As mentioned above, when an audio delay line needs to vary smoothly over time, some form of interpolation between samples is usually required to avoid ``zipper noise'' in the output signal as the delay length changes. There is a hefty literature on ``fractional delay'' in discrete-time systems, and the survey in  is highly recommended.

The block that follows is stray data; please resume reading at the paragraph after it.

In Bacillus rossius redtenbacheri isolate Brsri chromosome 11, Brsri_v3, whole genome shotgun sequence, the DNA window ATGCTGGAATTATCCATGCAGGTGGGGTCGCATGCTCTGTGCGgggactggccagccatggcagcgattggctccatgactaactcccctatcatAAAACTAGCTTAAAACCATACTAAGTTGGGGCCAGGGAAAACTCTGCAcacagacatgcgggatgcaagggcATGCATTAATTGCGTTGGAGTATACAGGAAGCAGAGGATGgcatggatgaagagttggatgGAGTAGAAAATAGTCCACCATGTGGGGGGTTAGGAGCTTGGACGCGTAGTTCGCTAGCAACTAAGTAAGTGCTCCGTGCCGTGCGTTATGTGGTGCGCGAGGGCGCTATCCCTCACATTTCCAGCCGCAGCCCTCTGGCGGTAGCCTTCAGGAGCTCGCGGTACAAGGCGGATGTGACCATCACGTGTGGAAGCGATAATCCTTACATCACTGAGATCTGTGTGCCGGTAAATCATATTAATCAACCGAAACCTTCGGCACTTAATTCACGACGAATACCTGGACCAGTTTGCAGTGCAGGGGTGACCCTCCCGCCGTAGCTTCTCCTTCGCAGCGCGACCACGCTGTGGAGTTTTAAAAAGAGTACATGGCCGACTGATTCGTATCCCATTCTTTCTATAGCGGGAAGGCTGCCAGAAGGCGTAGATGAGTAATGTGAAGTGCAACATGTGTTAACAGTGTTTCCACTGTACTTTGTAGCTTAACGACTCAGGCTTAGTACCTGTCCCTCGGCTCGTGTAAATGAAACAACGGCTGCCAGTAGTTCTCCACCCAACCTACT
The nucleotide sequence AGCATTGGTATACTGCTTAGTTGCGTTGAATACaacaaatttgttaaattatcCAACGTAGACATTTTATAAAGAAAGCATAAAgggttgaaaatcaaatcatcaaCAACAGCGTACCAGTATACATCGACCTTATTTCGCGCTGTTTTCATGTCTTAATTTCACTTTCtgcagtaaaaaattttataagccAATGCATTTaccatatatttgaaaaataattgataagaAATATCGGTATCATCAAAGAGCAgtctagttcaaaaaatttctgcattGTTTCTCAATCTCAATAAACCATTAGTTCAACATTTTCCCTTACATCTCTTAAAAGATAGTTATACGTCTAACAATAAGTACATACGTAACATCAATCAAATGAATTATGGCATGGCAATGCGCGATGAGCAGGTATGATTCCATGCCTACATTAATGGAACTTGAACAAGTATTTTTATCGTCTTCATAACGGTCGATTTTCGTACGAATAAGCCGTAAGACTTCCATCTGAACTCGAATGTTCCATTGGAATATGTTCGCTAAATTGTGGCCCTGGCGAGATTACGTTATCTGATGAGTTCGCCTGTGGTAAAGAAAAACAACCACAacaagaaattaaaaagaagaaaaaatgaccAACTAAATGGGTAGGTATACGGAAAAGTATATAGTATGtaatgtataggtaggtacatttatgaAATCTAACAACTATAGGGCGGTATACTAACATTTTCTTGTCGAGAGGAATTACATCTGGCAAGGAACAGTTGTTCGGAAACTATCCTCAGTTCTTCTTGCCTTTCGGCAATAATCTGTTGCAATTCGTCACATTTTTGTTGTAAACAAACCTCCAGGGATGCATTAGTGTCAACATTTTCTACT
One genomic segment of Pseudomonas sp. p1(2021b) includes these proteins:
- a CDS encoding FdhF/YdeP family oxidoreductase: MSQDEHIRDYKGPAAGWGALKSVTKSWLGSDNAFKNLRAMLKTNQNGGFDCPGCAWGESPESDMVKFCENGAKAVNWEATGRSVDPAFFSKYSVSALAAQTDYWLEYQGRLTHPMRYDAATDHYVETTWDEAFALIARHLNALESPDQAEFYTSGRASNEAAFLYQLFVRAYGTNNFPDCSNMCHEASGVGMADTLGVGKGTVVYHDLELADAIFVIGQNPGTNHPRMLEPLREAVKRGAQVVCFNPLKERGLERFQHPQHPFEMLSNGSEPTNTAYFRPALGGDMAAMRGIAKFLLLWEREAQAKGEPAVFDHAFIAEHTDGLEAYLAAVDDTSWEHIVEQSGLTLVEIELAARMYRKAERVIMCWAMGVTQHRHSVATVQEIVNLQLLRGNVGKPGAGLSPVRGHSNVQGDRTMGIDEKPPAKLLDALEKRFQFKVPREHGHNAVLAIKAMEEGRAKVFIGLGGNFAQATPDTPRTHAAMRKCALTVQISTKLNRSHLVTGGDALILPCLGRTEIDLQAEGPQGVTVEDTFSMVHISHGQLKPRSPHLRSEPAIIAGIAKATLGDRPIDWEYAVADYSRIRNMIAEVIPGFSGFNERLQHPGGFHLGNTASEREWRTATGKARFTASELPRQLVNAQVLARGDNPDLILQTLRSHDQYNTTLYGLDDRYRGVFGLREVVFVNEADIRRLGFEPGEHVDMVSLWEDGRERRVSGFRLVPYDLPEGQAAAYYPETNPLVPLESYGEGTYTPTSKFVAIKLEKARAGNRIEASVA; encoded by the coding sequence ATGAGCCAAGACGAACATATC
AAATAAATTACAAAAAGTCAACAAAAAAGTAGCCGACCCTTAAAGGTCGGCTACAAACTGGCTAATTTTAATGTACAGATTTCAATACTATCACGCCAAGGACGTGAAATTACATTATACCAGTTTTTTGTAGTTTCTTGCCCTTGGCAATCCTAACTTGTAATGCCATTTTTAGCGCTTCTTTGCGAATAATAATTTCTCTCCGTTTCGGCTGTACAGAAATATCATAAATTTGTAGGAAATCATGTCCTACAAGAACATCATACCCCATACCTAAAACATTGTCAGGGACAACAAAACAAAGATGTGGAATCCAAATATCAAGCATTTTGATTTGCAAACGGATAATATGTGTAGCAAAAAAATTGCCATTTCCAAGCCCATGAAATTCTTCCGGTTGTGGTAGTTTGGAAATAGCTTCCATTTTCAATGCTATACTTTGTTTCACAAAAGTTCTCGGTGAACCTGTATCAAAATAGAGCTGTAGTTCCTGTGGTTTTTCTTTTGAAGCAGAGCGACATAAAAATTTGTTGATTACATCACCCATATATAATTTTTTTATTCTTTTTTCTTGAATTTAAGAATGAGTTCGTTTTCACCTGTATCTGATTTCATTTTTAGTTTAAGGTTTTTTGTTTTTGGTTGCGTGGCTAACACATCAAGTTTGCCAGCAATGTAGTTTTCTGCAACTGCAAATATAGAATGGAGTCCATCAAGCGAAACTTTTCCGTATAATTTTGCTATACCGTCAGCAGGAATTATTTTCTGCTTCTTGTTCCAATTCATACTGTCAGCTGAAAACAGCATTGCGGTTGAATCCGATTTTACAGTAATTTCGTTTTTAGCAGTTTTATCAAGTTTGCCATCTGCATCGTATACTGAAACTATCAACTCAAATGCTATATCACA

This section will describe the most commonly used cases. Linear interpolation is perhaps most commonly used because it is very straightforward and inexpensive, and because it sounds very good when the signal bandwidth is small compared with half the sampling rate. For a delay line in a nearly lossless feedback loop, such as in a vibrating string simulation, allpass interpolation is sometimes a better choice since it costs the same as linear interpolation in the first-order case and has no gain distortion. (Feedback loops can be very sensitive to gain distortions.) Finally, in later sections, some higher-order interpolation methods are described.